Ogbuefi! Ogbuehi! Ogbueshi! You hail an Igbo man with any of them and he will be pleased at the high compliment you are paying him. It is a title buried deep in Igbo custom and tradition. It denotes an achiever, successful and wealthy enough to slaughter a cow at will. The cow in question is the small short-horned variety reared by Igbos. It is what we use for sacrifice and other ceremony. For instance, two years ago, I had to give a cow and other things to my late mother’s people as part of the materials for idu ozu before I could conclude her funeral rites. We kill cows even to appease dead relations and I remember how many times my mother reminded me that I had not killed cows for my late nephew and cousin. But it must be this variety of cow – not nama, the larger Fulani cow.
I have expressed the opinion in my previous posts that the Nigerian Civil War destroyed the Igbo way of life. It eliminated our old order, enthroned mediocrity, fierce individualism, ostentation and the craving for money at all costs. The new `leaders’, contractors, traders, business men had no scruples. People drop out of school for quick money. How it comes is unimportant. However many degrees you have do not matter. What matters is, `How much do you have in your pocket?’ Simple events like burials, weddings, palm wine carrying, became jamborees for display of wealth. Somebody loses a father he had never cared for puts him in the mortuary and embarks on building a house he should have built for the man while he was alive. His many friends from the township have to be impressed. The success of the burial is gauged by the number of cows, nama, Fulani cattle, he slaughters to entertain his friends. Years ago I had a friend in high office who, after burying his mother, had forty two cows, nama, Fulani cattle, brought by friends who wanted to impress him, left over! He was not sure what to do with them.
The Igbo society has always been a welcoming one and I remember Mallam Umoru Altine from Sokoto who was the mayor of Enugu as far back as 1952. But the end of the Civil War opened up the society further. The fact that Igboland was a market for the larger Fulani cattle had always been obvious. It came in trailers from the far North. But the end of the Civil War and the enthronement of new values was like a signal. Ndigbo needed cows in the millions for their burials, palm wine carrying and so on.  Add that to the indolence of the most northernmost governors who only made noise but did nothing to check the rate at which the Sahara desert ate into their states, reducing their land mass and you would understand how precious arable land was becoming. So the cattle Fulani had a rethink – instead of sending the cattle in trickles in lorries why not walk them in millions into the south, the ready market? This they have done over the past few years and as at today virtually every Local Government in Igbo land has its shanty Fulani settlement. When I needed a cow for my mother’s funeral obsequies an Igbo agent for the Fulani cattle man who had settles at the Odo Plains produced one with the necessary Fulani butcher within thirty minutes. I dare say that in addition to the Igbo man’s normal need for meat at least thousands of cows are slaughtered weekly for the various ceremonies. It is big business.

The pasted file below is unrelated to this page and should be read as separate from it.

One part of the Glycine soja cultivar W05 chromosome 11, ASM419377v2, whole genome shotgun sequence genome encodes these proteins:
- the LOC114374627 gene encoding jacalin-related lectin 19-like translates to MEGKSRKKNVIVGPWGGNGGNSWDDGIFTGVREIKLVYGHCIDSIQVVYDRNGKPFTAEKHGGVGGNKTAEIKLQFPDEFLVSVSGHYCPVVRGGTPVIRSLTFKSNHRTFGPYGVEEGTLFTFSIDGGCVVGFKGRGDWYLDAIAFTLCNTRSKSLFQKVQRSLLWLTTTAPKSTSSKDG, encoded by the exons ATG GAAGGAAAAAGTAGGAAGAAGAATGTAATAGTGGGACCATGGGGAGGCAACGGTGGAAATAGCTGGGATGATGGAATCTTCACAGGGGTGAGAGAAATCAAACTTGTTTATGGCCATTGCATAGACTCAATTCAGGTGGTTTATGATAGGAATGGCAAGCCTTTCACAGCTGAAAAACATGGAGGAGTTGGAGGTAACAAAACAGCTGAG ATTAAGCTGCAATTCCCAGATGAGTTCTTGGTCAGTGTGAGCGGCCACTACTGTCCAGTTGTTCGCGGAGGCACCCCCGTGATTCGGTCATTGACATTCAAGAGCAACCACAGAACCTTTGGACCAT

So now enter Boko Haram and the terrorists. Nigeria is busy decimating the Boko Haram from the Sambisa Forest in the North East and the terrorists are running helter-skelter. They must spread what they have learnt – destruction. Nigeria has porous borders, does not know citizen from foreigner. It is easy for foreign trained terrorists escaping from Libya and other North African trouble spots to melt into the Nigerian society, come in as Fulani herdsmen and continue their destructive activities and the soft centre is South East Nigeria. And suddenly, the Fulani suppliers of cattle have become our achilles’ heels. They are there in every local government, meeting our craving for cattle and carrying out terrorist activities at will.
Suddenly we wake up and hear a call for grazing routes and reserves in our national assembly. Grazing routes to where? – deeper into the south, the ready market. Nobody has told us how these cattle will be taught the difference between the Igbo man’s yams and cassava and grass on the so-called routes. Will these routes have iron boundaries to stop the cattle roaming into other areas? The south is greatly disadvantaged in land mass. Remember, land mass is one of the great advantages the North has in the sharing of the national booty. So from the South that has little land mass, grazing reserves and grazing routes are to be carved out for Fulani herdsmen from the North – the Biblical `to those who have, more will be given’ in play again.
Perhaps this is one time the south, if there is such a unit, can stand together and say, no! We cannot have Fulani mini states in every state in the south. But I am afraid, the power of money and Ghana-must-go bags will come into play again. When will Ndigbo unite and save themselves from extinction in a country in which nobody cares? But I am gratified to note that, as if on cue, Willie Obiano, the Anambra state governor is awake to the challenge. His helicopter police patrol of the state boundaries is noteworthy provided that police do not just use the helicopters as toys and turn tails when they see Boko Haram, Fulani herdsmen or terrorists.  

Leave a Reply

Your email address will not be published. Required fields are marked *